Incentives to invest in identifiers: A cost-benefit analysis of persistent identifiers in Australian research systems
Persistent identifiers (PIDs) are unique alpha-numeric codes that positively identify entities such as people, places, and things. In addition, they are connected to registries of information about those entities, known as metadata, that enable robust linking to and between those entities. This establishes provenance and attribution, as specified by the FAIR data principles. PIDs contribute to research integrity and reproducibility by precisely identifying the resources used to conduct research and the outputs that result from it. The ability to link research activities to their inputs and outputs bolsters research integrity and facilitates the gathering of evidence for improved strategic decision-making at the individual, institutional, and national levels.
The Australian Research Data Commons (ARDC) and the Australian Access Federation (AAF) commissioned the MoreBrains Cooperative to undertake an analysis of the incentives for adoption of persistent identifiers (PIDs) by the Australian research sector. The three main benefits of PIDs are:
- Metadata reuse: PID registries act as both repositories for metadata, and as services that can provide programmatic access to it, saving the time and effort of rekeying it, and improving accuracy.
- Automation: The presence of a PID in a system or a metadata record can act as a trigger for an action. The value of automation can go beyond time saved to include more complete information and more timely information processing.
- Aggregation and analysis: At the institutional or national scale, aggregating information about entities and the relationships between them enables strategic analysis, benchmarking, the plotting of trends, and other insights.
This report sets out the benefits of PIDs primarily through the first of these lenses: metadata reuse. This is the most amenable to quantification, as data is available about the number of specific entities in the Australian research system (such as the number of researchers, institutions, publications, and grants). By combining this information with existing research on metadata use, the time taken for various kinds of manual data entry, and staff costs in Australia, we are able to attach both time and dollar values to the savings that comprehensive PID adoption could bring:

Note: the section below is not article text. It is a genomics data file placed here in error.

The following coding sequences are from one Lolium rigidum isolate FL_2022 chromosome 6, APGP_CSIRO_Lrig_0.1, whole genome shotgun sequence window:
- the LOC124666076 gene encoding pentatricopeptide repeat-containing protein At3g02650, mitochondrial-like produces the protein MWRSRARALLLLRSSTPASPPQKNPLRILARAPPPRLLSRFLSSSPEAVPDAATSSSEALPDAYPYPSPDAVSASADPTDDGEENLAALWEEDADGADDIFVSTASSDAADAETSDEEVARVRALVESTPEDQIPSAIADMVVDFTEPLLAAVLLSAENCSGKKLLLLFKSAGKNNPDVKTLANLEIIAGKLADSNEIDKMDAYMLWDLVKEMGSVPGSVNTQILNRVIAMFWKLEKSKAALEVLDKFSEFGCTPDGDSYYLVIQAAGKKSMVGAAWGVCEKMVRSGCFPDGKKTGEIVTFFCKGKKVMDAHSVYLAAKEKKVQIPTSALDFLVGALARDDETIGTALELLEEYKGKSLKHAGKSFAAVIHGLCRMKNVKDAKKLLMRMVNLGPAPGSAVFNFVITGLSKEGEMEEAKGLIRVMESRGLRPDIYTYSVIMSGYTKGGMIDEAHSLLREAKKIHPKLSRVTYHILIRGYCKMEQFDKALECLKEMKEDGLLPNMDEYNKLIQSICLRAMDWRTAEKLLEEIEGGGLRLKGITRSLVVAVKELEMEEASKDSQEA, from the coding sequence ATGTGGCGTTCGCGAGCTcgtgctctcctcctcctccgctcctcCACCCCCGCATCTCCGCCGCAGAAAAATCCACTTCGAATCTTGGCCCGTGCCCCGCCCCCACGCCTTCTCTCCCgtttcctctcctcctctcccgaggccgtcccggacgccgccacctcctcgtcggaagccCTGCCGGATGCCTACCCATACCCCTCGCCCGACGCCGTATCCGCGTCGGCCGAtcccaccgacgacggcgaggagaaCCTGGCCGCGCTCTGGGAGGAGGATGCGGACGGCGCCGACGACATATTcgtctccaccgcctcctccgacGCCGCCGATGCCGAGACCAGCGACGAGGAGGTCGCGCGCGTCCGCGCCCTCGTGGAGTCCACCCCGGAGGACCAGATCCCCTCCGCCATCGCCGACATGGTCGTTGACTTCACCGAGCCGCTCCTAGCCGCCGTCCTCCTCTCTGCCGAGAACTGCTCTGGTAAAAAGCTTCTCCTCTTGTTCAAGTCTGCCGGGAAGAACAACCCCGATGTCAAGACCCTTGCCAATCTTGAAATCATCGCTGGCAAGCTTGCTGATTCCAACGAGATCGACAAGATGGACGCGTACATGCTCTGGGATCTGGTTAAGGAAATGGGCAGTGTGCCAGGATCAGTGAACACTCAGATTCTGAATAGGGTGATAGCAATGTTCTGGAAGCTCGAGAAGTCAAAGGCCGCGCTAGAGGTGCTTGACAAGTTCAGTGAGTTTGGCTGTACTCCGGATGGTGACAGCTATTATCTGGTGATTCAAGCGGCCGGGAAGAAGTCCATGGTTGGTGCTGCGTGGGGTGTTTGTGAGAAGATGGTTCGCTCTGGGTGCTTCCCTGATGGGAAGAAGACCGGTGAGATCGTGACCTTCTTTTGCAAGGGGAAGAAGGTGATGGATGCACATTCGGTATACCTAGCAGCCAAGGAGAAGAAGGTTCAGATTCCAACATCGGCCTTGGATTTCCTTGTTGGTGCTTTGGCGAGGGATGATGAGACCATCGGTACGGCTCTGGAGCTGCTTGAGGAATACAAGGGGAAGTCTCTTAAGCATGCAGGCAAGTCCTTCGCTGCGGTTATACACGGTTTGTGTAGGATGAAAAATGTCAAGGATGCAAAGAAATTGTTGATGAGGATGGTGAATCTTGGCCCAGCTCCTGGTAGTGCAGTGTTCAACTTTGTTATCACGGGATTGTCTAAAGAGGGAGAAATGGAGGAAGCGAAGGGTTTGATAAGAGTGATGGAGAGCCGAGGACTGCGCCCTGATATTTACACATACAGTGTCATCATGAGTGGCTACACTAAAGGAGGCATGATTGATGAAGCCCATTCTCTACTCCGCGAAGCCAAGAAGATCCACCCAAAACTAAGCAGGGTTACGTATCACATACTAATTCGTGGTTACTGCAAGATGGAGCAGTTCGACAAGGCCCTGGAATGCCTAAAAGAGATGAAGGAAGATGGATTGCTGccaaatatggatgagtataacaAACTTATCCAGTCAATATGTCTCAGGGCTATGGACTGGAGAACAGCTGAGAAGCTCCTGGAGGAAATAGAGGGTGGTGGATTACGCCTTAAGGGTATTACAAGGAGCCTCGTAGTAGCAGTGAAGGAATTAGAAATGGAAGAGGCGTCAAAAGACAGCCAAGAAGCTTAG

- The total time cost of this tedious work is nearly 38,000 person days per year.
- The direct financial cost of this wasted effort is nearly $24 million per year. Accounting for the opportunity cost associated with technology transfer and innovation-led growth suggests a far higher figure of $84 million per year.
Our primary recommendations are as follows:
- Develop a national PID strategy for Australia, which builds on the success of the AAF-led Australian ORCID consortium and leverages the leadership ARDC is already providing on PIDs.
- Key stakeholders in the Australian research sector—such as universities, research institutions, funders, and infrastructure providers—should integrate a suite of five priority PIDs: ORCIDs for people, ROR for institutions, RAiDs for projects, DOIs for research outputs, and DOIs for grants.
- As part of a longer-term strategy, work should continue on developing PIDs for Instruments, expanding the uses of IGSNs for samples, and potentially other IDs, in collaboration with research communities.
- Funders should build on the success of Australian Research Council’s (ARC) integration of ORCID into their research management system by adopting a similar approach and expanding to include the full suite of priority PIDs.
- Commercial providers of Research Information Management Systems (RIMS) and repositories and the communities that support open source RIMS should be engaged to encourage and enable the further wholesale adoption of PIDs into those systems.
- Ensure widespread adoption of PID workflows, with a target for 80% adoption of the five priority PIDs within five years
1 - Incentives to invest in identifiers.pdf
- Figure: 10.5281/zenodo.4991733 (DOI)